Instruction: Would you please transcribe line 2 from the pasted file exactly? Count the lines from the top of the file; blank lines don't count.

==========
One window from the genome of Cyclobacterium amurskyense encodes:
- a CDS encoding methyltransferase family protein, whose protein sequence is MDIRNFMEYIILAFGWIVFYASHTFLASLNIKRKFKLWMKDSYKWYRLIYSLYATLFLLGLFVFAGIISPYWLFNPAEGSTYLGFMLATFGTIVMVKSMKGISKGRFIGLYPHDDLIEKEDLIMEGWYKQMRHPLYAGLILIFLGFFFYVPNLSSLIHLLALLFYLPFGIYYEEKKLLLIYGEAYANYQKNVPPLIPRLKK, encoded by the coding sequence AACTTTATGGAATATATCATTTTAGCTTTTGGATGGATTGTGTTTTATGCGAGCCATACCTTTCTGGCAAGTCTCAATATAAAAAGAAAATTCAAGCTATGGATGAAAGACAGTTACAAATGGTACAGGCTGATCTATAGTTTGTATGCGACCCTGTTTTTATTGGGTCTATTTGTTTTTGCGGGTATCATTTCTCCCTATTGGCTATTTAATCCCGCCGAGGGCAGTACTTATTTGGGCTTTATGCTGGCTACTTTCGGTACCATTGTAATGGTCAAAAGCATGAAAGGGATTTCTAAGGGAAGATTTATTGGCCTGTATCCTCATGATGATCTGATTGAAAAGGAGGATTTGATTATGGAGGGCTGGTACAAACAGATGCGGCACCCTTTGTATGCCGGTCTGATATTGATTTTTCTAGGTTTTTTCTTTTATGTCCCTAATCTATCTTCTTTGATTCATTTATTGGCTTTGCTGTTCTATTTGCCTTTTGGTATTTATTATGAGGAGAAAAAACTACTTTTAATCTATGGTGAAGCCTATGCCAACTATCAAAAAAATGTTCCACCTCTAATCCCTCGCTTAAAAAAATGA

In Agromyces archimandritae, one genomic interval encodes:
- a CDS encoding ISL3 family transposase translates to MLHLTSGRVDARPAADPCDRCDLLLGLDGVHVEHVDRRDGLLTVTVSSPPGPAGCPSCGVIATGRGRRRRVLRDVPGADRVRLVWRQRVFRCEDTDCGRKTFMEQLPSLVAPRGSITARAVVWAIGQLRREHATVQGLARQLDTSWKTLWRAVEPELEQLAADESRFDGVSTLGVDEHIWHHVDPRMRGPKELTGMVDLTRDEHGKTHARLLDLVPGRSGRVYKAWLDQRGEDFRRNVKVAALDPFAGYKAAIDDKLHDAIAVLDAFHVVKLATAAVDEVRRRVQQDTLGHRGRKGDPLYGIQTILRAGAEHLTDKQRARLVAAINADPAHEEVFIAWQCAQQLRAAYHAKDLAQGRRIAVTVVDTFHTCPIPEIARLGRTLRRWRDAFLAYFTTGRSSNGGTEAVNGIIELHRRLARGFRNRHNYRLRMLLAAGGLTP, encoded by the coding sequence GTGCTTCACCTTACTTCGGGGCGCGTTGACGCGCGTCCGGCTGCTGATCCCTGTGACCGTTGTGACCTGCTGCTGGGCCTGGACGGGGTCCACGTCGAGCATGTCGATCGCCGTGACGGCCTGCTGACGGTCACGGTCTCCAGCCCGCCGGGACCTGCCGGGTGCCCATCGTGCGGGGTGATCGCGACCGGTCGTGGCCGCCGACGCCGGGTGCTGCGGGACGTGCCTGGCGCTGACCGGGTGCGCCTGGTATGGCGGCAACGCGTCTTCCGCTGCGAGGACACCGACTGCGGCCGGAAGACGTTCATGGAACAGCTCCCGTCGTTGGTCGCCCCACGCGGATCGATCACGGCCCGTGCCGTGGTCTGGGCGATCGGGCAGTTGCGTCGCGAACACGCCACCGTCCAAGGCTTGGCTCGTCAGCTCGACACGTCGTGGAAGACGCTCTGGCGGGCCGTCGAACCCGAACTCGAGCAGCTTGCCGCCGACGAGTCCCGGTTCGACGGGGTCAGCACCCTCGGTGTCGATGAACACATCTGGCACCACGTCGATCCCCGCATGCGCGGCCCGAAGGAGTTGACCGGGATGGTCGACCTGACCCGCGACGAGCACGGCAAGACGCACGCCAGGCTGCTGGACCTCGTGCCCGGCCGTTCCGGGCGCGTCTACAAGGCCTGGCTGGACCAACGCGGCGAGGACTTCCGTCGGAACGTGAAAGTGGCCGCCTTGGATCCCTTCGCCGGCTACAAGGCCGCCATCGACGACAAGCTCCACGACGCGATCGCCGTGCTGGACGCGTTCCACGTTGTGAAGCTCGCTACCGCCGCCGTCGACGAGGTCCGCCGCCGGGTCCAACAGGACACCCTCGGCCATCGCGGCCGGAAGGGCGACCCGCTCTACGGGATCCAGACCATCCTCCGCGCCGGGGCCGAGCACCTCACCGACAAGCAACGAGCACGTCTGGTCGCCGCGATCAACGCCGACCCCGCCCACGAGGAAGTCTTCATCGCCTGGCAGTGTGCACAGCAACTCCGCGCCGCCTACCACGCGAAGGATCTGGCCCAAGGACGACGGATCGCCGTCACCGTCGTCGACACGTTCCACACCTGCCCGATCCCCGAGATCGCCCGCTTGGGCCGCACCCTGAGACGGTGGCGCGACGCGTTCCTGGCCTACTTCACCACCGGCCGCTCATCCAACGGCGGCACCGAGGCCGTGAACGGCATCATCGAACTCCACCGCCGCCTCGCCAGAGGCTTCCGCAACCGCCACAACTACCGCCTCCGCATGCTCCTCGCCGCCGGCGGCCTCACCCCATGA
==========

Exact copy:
- a CDS encoding methyltransferase family protein, whose protein sequence is MDIRNFMEYIILAFGWIVFYASHTFLASLNIKRKFKLWMKDSYKWYRLIYSLYATLFLLGLFVFAGIISPYWLFNPAEGSTYLGFMLATFGTIVMVKSMKGISKGRFIGLYPHDDLIEKEDLIMEGWYKQMRHPLYAGLILIFLGFFFYVPNLSSLIHLLALLFYLPFGIYYEEKKLLLIYGEAYANYQKNVPPLIPRLKK, encoded by the coding sequence AACTTTATGGAATATATCATTTTAGCTTTTGGATGGATTGTGTTTTATGCGAGCCATACCTTTCTGGCAAGTCTCAATATAAAAAGAAAATTCAAGCTATGGATGAAAGACAGTTACAAATGGTACAGGCTGATCTATAGTTTGTATGCGACCCTGTTTTTATTGGGTCTATTTGTTTTTGCGGGTATCATTTCTCCCTATTGGCTATTTAATCCCGCCGAGGGCAGTACTTATTTGGGCTTTATGCTGGCTACTTTCGGTACCATTGTAATGGTCAAAAGCATGAAAGGGATTTCTAAGGGAAGATTTATTGGCCTGTATCCTCATGATGATCTGATTGAAAAGGAGGATTTGATTATGGAGGGCTGGTACAAACAGATGCGGCACCCTTTGTATGCCGGTCTGATATTGATTTTTCTAGGTTTTTTCTTTTATGTCCCTAATCTATCTTCTTTGATTCATTTATTGGCTTTGCTGTTCTATTTGCCTTTTGGTATTTATTATGAGGAGAAAAAACTACTTTTAATCTATGGTGAAGCCTATGCCAACTATCAAAAAAATGTTCCACCTCTAATCCCTCGCTTAAAAAAATGA